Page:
Picture of a 737 MAX production experiencing problems. Source; Boeing and Leeham Co.

  • Boeing increased the 737 Max deferred production cost pushed to future payment by 730% between the end of 2018 and the end of 2023.
  • The result of this way of using program accounting to reduce what is shown today is that future profits of the 737 MAX program will be reduced by almost a billion dollars per year during the next 10 years.

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Boeing’s safety improvement since the 2018-19 MAX crisis needs more work

Editor’s Note: This story was written before the release yesterday of an independent Expert Panel appointed by Congressional mandate to review Boeing’s safety culture. The report may be downloaded here: Boeing Safety Study by FAA Panel 2-26-24

By Scott Hamilton

The interior of the Alaska Airlines Boeing 737-9 MAX at Row 26, where the emergency exit door plug separated from the airplane at 16,000 ft.

Feb. 27, 2024, © Leeham News: The safety culture at Boeing Commercial Airplanes (BCA) came under fire again following the Jan. 5 Alaska Airlines Flight 1282 accident in which an emergency exit door plug separated from the plane on climb out from the Portland (OR) airport.

The plane, a 10-week-old 737-9 MAX, fully depressurized at about 16,000 ft. Nobody died and injuries were slight. Damage throughout the cabin and into the cockpit occurred when the door plug, at row 26, blew out. Pilots landed the plane safely at Portland 14 minutes after the decompression.

Within days, quality “escapes” were determined to have occurred at Spirit AeroSystems, which built the fuselage and door plug, and at Boeing during final assembly. Since Boeing had the fuselage last and its employees completed the final assembly, Boeing’s ultimately responsible for the quality escapes.

Boeing Co. CEO David Calhoun was quick to accept responsibility for the company. Such life-threatening escapes should never happen, he said. Calhoun appointed an independent safety committee headed by a retired Admiral, Kirkland Donald, with a nuclear submarine safety background.

The appointment of a special safety committee is reminiscent of a board-level safety committee appointed in September 2019 by then-chairman and CEO Dennis Muilenburg in the aftermath of the MAX crisis following the October 2018 and March 2019 fatal accidents of two 737-8 MAXes. These accidents killed 348 people and led to a 21-month grounding of the global MAX fleet from March 13, 2019.

Jon Holden, the president of Boeing’s largest union, the IAM 751, said neither he nor others from the union had any contact from the 2019 committee. Boeing’s engineering and technicians union, SPEEA, declined comment. But a source familiar with the situation said the union didn’t see any changes implemented from the 2019 committee at its level.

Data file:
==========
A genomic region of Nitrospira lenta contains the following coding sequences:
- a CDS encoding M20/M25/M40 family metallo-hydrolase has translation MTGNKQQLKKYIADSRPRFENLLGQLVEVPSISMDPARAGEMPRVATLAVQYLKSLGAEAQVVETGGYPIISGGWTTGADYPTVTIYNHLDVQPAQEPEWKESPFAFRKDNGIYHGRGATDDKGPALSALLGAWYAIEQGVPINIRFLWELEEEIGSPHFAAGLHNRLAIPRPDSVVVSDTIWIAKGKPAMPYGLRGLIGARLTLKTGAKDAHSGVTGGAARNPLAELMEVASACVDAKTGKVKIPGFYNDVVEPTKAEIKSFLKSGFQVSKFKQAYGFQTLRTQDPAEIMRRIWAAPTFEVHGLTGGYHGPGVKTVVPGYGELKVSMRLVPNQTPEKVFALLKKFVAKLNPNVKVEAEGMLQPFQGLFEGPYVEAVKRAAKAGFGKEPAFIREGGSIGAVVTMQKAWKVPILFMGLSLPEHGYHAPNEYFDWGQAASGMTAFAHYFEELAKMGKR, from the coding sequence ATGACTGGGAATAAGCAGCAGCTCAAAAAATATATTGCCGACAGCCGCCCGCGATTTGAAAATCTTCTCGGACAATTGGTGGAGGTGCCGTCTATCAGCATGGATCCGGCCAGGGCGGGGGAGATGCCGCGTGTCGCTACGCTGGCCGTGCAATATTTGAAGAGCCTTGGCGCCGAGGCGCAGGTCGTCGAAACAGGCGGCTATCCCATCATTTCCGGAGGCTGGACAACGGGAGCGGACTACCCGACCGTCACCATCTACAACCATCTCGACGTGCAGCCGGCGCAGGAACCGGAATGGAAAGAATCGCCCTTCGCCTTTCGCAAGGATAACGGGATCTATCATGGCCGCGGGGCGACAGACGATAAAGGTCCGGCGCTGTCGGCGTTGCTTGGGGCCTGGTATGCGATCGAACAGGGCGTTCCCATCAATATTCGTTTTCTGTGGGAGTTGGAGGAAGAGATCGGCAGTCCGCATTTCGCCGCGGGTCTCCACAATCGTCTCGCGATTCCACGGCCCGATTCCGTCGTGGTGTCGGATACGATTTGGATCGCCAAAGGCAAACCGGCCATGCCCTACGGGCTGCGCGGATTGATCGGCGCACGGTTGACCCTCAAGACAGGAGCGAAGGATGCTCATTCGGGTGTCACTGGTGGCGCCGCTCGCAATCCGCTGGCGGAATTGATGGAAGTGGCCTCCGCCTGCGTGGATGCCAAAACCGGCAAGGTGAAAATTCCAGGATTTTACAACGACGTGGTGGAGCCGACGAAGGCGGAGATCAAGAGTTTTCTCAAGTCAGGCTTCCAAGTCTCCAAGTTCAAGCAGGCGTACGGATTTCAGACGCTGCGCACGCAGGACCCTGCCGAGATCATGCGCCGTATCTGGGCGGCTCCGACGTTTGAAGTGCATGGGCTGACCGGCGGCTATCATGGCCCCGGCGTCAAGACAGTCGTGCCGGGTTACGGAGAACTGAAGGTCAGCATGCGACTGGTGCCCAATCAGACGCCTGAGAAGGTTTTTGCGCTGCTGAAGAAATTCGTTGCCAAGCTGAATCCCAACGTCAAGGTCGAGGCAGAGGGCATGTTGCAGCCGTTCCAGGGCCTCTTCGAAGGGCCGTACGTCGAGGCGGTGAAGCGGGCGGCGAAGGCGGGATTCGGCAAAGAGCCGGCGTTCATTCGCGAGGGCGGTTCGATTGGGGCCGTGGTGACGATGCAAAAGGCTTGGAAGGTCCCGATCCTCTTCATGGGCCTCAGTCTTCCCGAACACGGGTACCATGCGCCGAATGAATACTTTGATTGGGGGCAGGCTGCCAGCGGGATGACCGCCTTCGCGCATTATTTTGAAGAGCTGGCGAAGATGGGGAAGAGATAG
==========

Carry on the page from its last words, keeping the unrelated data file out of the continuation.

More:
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Breaking News: Congressionally-mandate safety study finds flaws at Boeing (Updated with Boeing comment)

Feb. 26, 2024, © Leeham News: A Congressionally-mandated safety review study of Boeing Commercial Airplanes (BCA) dropped this morning. The 50-page report of a committee appointed by the Federal Aviation Administration found serious flaws in Boeing’s safety culture despite years of attempts to improve.

LNA is still absorbing the study, which may be downloaded here: Boeing Safety Study by FAA Panel 2-26-24

The Executive Summary is synopsized below.

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Ultimately, Congress is responsible for mess at FAA, Boeing, Spirit, et al

Editor’s note: Mondays are ordinarily paywall days. Because of the nature of this topic, today’s article is a freewall post.

By Scott Hamilton


The Alaska Airlines Boeing 737-9 MAX that was involved in the Jan. 5, 2024, accident. The door plug for this emergency exit blew off the airplane during climb out from the Portland (OR) airport. Nobody died and injuries were minor.

Feb. 26, 2024, © Leeham News: There’s no getting around the culpability of the Federal Aviation Administration (FAA), Boeing, and Spirit AeroSystems in the current 737 MAX mess. Nor was there any doubt about the culpability of the FAA and Boeing in the first MAX crisis in 2018-2019.

But let’s face it: Ultimately, Congress is where the buck stops. Because Congress for decades failed to appropriate the bucks needed for the FAA to do its job without overreliance on Boeing or Spirit.

Shifting oversight responsibilities and diminishing the FAA’s role may well have been the result of effective lobbying by Boeing and others in the aerospace industry. Congress could have rejected changes to laws governing the FAA’s oversight authority in favor of Boeing and other aerospace companies.

So, it’s Congress, once again, that is ultimately culpable.